My Summer Before the Start of Law School

Chris Kissel is an LLS student blogger.

In the summer in Los Angeles, electricity runs through the pavement. It pulls surfers to the beach, couples to the gardens of Griffith Observatory, families to the picnic grills and cool grass at Hollenbeck Park. I felt it this summer. On a few bright Sunday mornings, I brought crates of records to a rooftop restaurant to spin for the brunch crowd. I sweated through long, late shifts at the bar where I worked, then watched my friends make music in shifty, cobbled-together spaces. I visited Vicente Pedraza, the man who once ran the influential cumbia sonidera label Discos Barba Azul, at his Santee Alley stall. And Arshia Haq, who, visited Pakistan and came back to L.A. with her own deeply spiritual recordings of Sufi music. (Both allowed me to share their stories in L.A. Weekly.) I brought some of my favorite musicians together in the basement of a restaurant in Chinatown for one transcendent night of music. We stood in the back alley between sets, across from the restaurant cooks taking their breaks, smoking their cigarettes, and talked about our plans.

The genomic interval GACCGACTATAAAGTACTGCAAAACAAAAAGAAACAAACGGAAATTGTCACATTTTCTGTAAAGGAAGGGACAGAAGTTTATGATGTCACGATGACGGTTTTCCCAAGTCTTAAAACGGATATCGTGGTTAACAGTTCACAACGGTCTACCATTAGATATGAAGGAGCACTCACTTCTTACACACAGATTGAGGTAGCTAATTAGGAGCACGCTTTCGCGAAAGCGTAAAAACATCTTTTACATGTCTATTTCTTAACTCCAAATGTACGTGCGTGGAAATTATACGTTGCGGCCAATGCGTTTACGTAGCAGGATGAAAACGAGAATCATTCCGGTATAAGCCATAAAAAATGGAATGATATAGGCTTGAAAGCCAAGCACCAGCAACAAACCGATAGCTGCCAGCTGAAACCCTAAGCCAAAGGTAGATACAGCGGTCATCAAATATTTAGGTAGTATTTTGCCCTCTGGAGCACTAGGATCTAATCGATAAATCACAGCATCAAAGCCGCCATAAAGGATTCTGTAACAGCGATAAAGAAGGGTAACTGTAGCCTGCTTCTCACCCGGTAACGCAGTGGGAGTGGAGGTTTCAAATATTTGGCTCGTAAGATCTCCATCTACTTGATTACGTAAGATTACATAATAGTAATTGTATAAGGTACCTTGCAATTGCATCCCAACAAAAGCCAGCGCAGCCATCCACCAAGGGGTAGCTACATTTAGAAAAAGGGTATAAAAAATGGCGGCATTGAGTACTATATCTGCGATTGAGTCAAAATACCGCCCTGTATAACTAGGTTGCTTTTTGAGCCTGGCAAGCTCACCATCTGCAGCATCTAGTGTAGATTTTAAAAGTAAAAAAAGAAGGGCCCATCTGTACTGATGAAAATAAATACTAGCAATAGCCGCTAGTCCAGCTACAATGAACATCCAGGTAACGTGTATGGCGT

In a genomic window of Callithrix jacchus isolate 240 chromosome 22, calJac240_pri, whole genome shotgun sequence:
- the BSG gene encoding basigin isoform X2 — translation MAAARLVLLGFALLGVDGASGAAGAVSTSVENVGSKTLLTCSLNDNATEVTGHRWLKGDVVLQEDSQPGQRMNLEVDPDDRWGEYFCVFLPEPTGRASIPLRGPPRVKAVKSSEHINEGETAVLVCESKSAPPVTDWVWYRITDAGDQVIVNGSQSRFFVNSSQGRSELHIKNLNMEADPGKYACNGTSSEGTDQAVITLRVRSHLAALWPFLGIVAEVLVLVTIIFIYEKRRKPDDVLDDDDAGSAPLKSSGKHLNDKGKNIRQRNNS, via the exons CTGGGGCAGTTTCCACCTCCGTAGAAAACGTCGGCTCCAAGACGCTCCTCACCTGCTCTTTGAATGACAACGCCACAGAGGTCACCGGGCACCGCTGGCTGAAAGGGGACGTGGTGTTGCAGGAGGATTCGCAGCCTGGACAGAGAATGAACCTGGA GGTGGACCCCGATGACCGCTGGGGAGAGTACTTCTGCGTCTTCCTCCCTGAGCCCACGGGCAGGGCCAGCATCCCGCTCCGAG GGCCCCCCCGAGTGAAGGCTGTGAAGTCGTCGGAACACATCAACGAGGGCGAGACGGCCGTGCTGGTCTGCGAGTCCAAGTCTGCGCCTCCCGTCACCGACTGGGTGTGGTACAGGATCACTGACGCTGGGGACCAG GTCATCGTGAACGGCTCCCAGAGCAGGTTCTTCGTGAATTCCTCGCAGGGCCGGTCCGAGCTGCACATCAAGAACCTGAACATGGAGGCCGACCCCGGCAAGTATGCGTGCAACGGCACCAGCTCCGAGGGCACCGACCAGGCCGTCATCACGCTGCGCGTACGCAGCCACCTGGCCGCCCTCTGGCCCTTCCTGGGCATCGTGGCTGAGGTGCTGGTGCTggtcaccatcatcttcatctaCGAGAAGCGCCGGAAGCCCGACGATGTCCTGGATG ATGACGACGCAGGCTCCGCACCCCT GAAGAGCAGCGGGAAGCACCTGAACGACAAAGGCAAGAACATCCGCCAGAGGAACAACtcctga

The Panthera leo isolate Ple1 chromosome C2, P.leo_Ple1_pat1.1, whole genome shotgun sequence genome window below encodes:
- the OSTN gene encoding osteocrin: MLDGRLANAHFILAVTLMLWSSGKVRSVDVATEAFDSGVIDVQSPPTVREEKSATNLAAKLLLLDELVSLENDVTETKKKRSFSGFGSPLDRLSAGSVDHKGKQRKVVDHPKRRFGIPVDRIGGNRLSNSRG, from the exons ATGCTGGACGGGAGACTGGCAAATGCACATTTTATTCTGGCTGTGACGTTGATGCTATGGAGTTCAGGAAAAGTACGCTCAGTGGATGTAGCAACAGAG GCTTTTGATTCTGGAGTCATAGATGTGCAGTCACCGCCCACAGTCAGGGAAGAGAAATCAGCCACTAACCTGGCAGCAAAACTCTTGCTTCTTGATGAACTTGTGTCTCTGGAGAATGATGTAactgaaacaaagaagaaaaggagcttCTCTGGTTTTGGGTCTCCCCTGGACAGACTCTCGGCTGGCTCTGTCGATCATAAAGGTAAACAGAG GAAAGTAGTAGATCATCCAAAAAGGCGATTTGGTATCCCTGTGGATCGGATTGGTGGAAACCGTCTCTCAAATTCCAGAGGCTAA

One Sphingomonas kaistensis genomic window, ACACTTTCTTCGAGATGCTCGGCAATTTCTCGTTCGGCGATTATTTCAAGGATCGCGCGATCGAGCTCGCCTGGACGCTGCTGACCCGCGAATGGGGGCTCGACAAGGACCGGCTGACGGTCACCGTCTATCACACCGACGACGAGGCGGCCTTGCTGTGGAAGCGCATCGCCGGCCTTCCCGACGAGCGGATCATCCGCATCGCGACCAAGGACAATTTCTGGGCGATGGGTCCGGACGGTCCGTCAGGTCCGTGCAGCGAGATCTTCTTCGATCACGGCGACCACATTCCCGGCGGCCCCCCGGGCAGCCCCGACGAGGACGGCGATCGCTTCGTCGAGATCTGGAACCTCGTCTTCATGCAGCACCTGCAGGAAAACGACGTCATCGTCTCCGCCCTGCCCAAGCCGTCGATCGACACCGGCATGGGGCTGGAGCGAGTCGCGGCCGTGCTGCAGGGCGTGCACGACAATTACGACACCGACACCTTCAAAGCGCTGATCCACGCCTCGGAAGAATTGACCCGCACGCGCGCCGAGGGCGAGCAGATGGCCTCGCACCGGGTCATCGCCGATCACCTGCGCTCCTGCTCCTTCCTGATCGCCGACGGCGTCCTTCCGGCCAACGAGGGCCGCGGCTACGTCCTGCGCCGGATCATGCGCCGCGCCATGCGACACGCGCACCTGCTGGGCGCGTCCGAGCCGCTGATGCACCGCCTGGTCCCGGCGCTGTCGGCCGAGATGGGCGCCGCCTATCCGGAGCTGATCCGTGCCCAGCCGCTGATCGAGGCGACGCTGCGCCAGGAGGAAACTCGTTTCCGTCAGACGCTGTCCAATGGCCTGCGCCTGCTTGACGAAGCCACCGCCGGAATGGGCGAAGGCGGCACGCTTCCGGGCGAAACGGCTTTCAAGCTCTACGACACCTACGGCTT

The news this summer was dire. We watched young people gather under a banner of hate in Charlottesville, then listened with dismay as our president validated them. Closer to home, L.A.’s neighborhoods boiled over with anxiety about displacement and gentrification. Our city’s homelessness crisis seemed worse than ever. It became clear that DACA, the federal program that allows those who entered the U.S. as children to go to school and work without fear of deportation, was the President’s latest target, with 100,000 of our Angeleno neighbors in the crosshairs. The freedom of a Los Angeles summer is intoxicating, but I start school at Loyola with profound excitement — the feeling that I’ll gain an education that will help me do my part to make this city even more just, more equal, more electric.